(Posted Jan. 17, 2020)
By Kristy Zurbrick, Madison Editor
“It’s just another level of safety and security,” said Dr. Misty Swanger, Jonathan Alder Local Schools assistant superintendent.
In a presentation at the Jan. 13 school board meeting, Swanger explained the new visitor check-in system the district is unrolling over the next couple of months.
Anyone who visits any of the district’s school buildings during school hours and plans to enter the buildings beyond the front offices will be required to have their driver’s licensed scanned. The scanner will check for alerts in categories that include the sex offender registry, custody orders and protective orders.
If a person is cleared to enter the building, the system will print a badge with the visitor’s image and the part of the building they are visiting. If an emergency situation arises with a visitor while they are in the front office, the system operator has the ability to send an emergency notification to the building principal and anyone else the district designates.
The district is piloting the system for about six weeks at Plain City Elementary. Then on March 6, secretaries at the other buildings will be trained, and the system will go live in those buildings on March 9.
The cost of the system for the district was $8,500.
After a long discussion during the business portion of the meeting, the board approved a trip to New Zealand, Australia and Hawaii, open to high school students and slated for June 7-21, 2021. Any student who wishes to make the trip must cover the $6,000 cost themselves. Fundraisers are planned, and some scholarships will be available. The trip’s cost stirred debate and questions among board members.
“That’s more than the state gives us to educate a student for a year,” said board member Steve Votaw as a point of comparison.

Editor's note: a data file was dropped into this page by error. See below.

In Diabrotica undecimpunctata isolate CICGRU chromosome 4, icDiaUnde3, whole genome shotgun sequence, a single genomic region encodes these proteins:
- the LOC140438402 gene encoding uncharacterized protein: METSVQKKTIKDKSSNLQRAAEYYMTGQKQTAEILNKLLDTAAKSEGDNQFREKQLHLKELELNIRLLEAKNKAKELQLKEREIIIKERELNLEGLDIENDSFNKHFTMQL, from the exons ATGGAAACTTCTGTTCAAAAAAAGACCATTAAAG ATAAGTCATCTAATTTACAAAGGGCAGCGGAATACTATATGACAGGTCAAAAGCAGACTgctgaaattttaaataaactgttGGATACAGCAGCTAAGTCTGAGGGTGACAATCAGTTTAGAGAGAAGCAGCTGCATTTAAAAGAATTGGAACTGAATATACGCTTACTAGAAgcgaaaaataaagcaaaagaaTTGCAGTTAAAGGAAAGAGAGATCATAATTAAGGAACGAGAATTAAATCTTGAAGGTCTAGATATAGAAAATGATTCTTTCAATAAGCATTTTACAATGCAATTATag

“Six thousand dollars is an exorbitant amount of money,” said newly elected board member Bill McCartney, who asked if anyone polled students ahead of time to see how many would be interested in the trip and if the cost was a deterrent.
A poll was not taken, said Superintendent Gary Chapman, who reported that, so far, 17 students have expressed interest.
Each year, the district offers students the opportunity to take a trip abroad to learn about other cultures. Typically, those trips cost about half what next year’s trip costs, and between 12 and 20 students go on them. This year, the destination is the Galapagos Islands, a province of Ecuador.
Clint Hayes, principal at the high school, said the trips are great educational experiences for students. Board members agreed but wondered about limits.
“I don’t think you have to travel across the world to get cultural exposure,” said Votaw, who likes the idea of such trips but voted against approval of the New Zealand, Australia and Hawaii trip. He also suggested that the board look into the parameters other school district’s set for such trips and consider creating a board policy.
McCartney reiterated his desire to see a survey taken regarding cost as a possible deterrent for students.
The trip was approved 4-1.
Board officers and meeting dates
During the annual organizational portion of the meeting, the board elected Christine Blacka as president for the year and Shannon Foust as vice president.
Committee assignments for the year are as follows:
• board policy–Blacka and Mary Jo Boyd;
• strategic planning–Foust and Votaw;
• technology–Blacka and McCartney;
• community support coalition–McCartney; and
• Tolles Career & Technical Center representative–Tom Bichsel, former school board member.
The board likely will reconvene its finance committee this spring in anticipation of a levy renewal request in 2021.
The board will continue to meet monthly in 2020, typically on the second Monday of the month in the high school library. Exceptions on days and/or locations include: Feb. 10 at the junior high, April 13 at Monroe Elementary, June 23 (a Tuesday) at the high school, Oct. 12 at Plain City Elementary, and Dec. 14 at Canaan Middle School. All meetings start at 6:30 p.m.